One Laptop per Child

I heard a lot of skeptical comments about MIT’s 100 dollar laptop project on a recent research trip to Prato, particularly from the Brazilian participants. Everyone talks about a “digital divide”. So it’s easy to assume that’s all that’s needed to solve the problem is the right gadgets which would allow poor/black/developing country people to “cross” the divide and join the information society.
So since then I’ve been reading more about the MIT project, which is officially called the One Laptop per Child project (OLPC). Seymour Papert comments in his column on the project wiki that the project is really about children, and complains that most media attention on the project fixates on decisions that have been made about hardware and software.
In relation to literacy, there are some predictably geeky ideas to be seen on the project website – teaching Esperanto, translating the interface into Klingon and so on.
Since the design of the devices and the software they come with will constitute something of a global curriculum for the children in these countries, it’s worth looking at the assumptions that are currently informing the designs. I found it interesting that the project seems to be founded on similar ideas to those I’ve encountered South Africa’s Khanya project.

Here’s a comment from the wiki page devoted to educational issues:

As much as a teacher wants to teach, they can only teach what they know. The, for lack a better term, “flaw” in the educational process of third world countries is the knowledge available to the teacher. This is either by their own unfortunate lack of knowledge or by their inability to obtain new information for teaching. Since the emphasis of the project (I think) is toward the children more so then the actual teachers, I would think that some standard of training is necessary for the teachers that are involved with use of these laptops. I would think too, that this training would mainly be in the technological side of how to operate the laptops so that there would be nothing stopping the flow of information from the internet to the student.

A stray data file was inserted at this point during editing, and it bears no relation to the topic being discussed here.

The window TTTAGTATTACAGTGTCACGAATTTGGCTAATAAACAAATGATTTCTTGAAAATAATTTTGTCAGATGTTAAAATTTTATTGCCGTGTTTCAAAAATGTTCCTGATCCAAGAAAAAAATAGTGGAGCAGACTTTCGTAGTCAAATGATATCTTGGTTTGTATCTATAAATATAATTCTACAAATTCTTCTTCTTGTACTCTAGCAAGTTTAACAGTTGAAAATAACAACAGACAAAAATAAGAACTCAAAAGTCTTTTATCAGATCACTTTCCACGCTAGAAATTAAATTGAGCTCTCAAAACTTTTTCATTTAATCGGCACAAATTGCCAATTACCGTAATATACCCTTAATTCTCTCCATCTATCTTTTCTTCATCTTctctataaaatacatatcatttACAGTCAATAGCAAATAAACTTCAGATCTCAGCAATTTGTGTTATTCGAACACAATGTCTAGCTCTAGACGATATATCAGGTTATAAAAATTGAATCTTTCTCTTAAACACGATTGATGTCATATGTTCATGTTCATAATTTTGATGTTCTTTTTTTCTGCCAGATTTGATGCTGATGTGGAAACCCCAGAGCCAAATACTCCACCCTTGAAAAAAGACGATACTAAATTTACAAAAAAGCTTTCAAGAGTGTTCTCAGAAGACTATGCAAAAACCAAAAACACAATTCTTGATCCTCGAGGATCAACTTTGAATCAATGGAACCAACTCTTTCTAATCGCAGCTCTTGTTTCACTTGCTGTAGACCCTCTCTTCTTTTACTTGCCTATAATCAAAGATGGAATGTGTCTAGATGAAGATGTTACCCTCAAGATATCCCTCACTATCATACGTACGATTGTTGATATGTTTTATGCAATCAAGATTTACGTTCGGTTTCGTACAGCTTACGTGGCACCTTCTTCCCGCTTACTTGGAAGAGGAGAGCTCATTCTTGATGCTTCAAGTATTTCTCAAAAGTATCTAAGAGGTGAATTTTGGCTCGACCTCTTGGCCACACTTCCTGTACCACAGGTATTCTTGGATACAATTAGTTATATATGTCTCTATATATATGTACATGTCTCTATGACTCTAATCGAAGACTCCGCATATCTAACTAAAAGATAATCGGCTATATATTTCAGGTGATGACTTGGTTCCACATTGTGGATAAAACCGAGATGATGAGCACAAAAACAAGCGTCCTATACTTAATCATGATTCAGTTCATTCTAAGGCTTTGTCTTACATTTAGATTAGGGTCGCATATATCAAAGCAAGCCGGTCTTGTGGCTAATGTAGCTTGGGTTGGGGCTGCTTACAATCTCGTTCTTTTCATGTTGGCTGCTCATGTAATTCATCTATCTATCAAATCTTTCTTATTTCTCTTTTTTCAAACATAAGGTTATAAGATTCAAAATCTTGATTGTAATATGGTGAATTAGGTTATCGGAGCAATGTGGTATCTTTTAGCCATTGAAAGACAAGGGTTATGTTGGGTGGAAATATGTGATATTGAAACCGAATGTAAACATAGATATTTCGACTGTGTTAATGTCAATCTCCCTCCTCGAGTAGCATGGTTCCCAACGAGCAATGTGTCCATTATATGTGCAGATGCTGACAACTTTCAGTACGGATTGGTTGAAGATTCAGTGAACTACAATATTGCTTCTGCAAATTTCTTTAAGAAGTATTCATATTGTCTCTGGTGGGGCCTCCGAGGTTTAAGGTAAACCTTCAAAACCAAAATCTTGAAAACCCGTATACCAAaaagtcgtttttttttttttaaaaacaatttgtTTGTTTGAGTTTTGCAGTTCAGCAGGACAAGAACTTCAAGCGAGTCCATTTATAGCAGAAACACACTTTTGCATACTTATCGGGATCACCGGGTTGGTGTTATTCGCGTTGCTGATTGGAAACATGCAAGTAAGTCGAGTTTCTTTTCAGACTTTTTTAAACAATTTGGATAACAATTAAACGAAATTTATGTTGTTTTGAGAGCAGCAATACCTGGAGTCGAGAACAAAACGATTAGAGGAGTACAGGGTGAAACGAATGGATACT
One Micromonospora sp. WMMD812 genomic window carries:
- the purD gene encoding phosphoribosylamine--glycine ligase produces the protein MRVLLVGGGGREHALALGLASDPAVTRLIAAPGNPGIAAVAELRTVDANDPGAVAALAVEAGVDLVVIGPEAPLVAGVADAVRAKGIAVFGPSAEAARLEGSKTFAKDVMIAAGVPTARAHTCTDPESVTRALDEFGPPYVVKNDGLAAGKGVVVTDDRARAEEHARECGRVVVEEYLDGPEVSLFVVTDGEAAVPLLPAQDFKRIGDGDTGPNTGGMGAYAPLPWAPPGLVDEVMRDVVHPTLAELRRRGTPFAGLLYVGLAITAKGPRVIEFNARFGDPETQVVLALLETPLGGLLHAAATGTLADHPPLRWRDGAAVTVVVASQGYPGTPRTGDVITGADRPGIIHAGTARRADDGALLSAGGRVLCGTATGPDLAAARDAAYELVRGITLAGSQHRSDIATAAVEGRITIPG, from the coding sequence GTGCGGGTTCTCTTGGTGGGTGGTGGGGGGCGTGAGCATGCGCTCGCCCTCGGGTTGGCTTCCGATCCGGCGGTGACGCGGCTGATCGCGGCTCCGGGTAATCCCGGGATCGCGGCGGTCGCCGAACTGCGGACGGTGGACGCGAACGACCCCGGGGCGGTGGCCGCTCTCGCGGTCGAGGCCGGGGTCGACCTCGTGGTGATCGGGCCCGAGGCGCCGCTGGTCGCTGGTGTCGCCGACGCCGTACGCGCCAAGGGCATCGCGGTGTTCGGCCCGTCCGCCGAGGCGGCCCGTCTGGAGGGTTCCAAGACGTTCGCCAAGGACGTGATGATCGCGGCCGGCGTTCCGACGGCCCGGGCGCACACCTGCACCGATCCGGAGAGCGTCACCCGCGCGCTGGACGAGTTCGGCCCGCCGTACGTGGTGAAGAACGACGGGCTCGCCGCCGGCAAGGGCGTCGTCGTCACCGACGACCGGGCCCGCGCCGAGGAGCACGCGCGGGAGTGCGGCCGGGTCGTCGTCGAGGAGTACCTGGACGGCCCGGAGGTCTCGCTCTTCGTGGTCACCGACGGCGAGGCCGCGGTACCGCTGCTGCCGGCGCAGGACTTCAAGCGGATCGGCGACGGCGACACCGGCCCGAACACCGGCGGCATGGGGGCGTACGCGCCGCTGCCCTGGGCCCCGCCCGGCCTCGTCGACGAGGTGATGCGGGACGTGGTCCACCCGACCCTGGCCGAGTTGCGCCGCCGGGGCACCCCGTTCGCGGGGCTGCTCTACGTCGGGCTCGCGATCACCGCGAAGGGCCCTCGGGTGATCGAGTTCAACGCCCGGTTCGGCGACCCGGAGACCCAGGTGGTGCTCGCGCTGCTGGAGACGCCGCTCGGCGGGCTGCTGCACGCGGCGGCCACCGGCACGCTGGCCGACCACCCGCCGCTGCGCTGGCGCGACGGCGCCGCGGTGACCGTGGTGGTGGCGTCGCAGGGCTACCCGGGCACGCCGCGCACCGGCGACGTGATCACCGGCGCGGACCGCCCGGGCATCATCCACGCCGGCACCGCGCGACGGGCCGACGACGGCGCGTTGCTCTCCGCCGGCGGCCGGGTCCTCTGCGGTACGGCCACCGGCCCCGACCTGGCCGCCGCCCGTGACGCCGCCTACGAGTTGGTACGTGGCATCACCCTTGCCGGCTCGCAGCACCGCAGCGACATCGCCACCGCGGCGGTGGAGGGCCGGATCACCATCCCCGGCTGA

Interesting assumptions about the “flow” of information here. Not at all in line with the project’s stated constructionist orientation. Still, most members involved with the project are probably less interested in Papert’s constructionist philosophy than in tinkering with the details of hardware and software implementation.
Seymour Papert has a column on the wiki (so far only two!), consisting of somewhat elliptical words of wisdom, expressed in the form of parables. I liked that he’s much less dismissive of teachers and their “lack” of knowledge, and his sense of children learning all the time anyway, with or without the precious gadgets. Here’s a comment from him about the analogy between computers and writing:

[the analogy between “computers” and “writing”] is an important insight that was not at all obvious in the early days of the computer presence and is still not obvious to everyone. Thinkers who have influenced my thinking about this are Alan Kay, Paulo Freire, Andrea diSessa and most recently John Paul Gee. (Google them.)
(Unfortunately the Googlers won’t find James Paul Gee from that reference.)
Still, how this translates into the overall emphasis of the project demonstrates clearly to me how important it is that literacy projects should include programming.

Some links:
Papert’s column
D. Cavallo’s paper explains the educational and developmental philosophy of the group and discusses some pilot work (including a Brazilian project)
One laptop per child website

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